She may be one of the star hosts of the hit round-table talk show The Talk, but comedian Sheryl Underwood was also apart of the push to take the Black comedian chitlin’ circuit to the mainstream. After honing her comedic chops in the late ‘80s and early ‘90s, Underwood caught her national break on the Russell Simmons-produced Def Comedy Jam, a groundbreaking show aimed at giving Black comedians a nation-wide platform.
Currently one of the unsung stars of Black stand-up comedy, Sommore began her career in the early ‘90s as mainstream TV shows like Def Comedy Jam and The Uptown Comedy Club was showing America what the comedic chitlin’ circuit had to offer. Along with appearing in such films as Friday After Next and Something New she also co-headlined the famed Queens of Comedy tour and film.
Before Sherri Shephard served a successful stint as co-host of hit talk show The View or her appearances in films as Beauty Shop and Precious, she was a note-worthy stand-up comedienne working the Black comedy circuit across the country.
Comedian Leslie Jones killed on the Black comedy circuit for over a decade before Chris Rock helped her become the latest addition to Saturday Night Live, where she’s become a comedic superstar, starring in the hit reboot of Ghostbusters and the animated hit Sing. [/item] Mo’Nique
Another unsung female vet of the Black comedy circuit is Melanie Camacho, who won national exposure with her 1993 appearance on Showtime at the Apollo. Along with her stand-up, Camacho has gone on to appear on TV shows like Everybody Hates Chris and The Sarah Silverman Program.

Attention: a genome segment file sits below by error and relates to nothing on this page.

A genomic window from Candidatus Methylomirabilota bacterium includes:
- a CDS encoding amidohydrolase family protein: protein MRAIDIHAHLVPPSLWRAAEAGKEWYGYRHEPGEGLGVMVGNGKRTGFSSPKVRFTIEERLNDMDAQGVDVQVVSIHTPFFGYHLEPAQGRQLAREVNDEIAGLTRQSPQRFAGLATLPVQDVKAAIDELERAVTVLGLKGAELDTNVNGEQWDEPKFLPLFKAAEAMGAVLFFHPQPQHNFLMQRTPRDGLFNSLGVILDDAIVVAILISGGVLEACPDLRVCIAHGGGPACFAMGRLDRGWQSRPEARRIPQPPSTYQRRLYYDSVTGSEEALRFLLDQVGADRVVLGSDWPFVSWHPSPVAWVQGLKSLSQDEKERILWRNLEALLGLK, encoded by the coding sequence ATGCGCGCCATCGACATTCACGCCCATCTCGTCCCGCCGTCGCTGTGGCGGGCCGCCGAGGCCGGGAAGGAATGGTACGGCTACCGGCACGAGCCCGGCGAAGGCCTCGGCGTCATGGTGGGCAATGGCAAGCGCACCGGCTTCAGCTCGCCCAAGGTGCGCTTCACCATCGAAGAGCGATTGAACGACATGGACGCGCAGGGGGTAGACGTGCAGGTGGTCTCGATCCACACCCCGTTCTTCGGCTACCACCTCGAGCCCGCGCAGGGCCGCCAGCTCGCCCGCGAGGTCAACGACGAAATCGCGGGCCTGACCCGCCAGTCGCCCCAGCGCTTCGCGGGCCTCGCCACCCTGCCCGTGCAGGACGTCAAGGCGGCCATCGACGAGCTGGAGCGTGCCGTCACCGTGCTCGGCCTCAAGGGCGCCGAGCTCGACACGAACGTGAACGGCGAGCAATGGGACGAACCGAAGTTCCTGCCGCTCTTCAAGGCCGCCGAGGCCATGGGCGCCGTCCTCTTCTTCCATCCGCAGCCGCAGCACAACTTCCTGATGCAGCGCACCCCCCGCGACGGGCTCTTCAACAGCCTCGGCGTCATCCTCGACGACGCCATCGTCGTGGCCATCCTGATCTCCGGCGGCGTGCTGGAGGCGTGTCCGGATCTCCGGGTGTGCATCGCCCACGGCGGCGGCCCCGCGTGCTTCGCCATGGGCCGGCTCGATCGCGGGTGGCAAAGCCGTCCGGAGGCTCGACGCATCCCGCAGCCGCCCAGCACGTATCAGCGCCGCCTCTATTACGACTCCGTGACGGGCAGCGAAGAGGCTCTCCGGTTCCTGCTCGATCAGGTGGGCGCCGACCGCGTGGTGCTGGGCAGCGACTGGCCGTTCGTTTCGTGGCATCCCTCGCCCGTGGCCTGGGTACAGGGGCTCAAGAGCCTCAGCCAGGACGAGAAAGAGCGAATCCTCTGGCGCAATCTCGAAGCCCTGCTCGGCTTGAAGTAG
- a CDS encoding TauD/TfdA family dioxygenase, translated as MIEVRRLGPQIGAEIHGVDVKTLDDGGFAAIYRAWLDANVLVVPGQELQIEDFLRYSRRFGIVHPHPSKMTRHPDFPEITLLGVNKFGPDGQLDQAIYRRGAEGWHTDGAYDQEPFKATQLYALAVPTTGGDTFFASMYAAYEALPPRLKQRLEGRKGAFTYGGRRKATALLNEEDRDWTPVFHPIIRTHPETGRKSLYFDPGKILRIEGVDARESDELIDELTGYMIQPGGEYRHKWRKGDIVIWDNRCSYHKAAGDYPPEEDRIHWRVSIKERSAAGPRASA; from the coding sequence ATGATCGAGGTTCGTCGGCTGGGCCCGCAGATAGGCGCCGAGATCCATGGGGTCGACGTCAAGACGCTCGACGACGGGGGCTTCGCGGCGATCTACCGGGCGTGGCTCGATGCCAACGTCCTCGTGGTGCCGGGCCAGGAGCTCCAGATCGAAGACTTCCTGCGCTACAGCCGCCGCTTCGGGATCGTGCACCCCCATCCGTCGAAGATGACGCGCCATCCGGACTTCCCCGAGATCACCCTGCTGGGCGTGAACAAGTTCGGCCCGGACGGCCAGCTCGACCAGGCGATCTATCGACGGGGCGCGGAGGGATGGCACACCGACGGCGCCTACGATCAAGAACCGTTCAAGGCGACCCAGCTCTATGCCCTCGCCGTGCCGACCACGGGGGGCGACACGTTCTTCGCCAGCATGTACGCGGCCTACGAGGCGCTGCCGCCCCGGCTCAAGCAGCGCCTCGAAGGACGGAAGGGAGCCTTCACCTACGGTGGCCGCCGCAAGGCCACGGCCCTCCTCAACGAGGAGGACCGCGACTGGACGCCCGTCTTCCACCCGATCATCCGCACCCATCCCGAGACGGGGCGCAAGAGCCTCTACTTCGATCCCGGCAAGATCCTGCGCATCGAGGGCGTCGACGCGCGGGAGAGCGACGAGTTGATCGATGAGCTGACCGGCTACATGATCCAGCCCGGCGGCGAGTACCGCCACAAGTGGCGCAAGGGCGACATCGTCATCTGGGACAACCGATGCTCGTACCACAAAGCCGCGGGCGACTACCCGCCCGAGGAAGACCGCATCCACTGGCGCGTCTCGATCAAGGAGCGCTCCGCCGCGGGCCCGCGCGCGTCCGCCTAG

Before garnering her reoccurring role on the TV sitcom The Hughleys or Tracey Takes On or film roles in The Player’s Club and Beauty Shop…Adele Givens had been rising star of Black comedy’s chitlin’ circuit. Her journey was set in 1989 when she won a comedy contest at Chicago’s Regal Theater.
This one-named wonder transitioned from the stand-up stage to the big screen in 1993’s So I Married an Ax Murderer and 1996’s The Rock. But she would break into the national spotlight via her prank performance in the hit 2006 comedy film Borat.
After opening up for Chris Rock, comedian Wanda Sykes first gained national exposure as a cast member/writer on The Chris Rock Show. But she would see mainstream stardom after her reoccurring role as herself on the hit cable series Curb Your Enthusiasm. Along with scoring her own, short-lived TV sitcom Wanda in Charge, Sykes has been presence on the small and big screens. She currently stars on the hit TV series Blackish.
Fans of comedy best know Debra Wilson from her hilarious run on the TV sketch comedy show MADtv. Her career began with an appearance on The Apollo Comedy Hour and The Uptown Comedy Club. In her mainstream success, Wilson has become sought after for her voice work (an extension of her hilarious impressions), lending her chops to such hit projects as the films Avatar and the smash cartoon Family Guy.
Celebrate the accomplishments of Black women in comedy by watching the exclusive VH1.com documentary All Jokes Aside.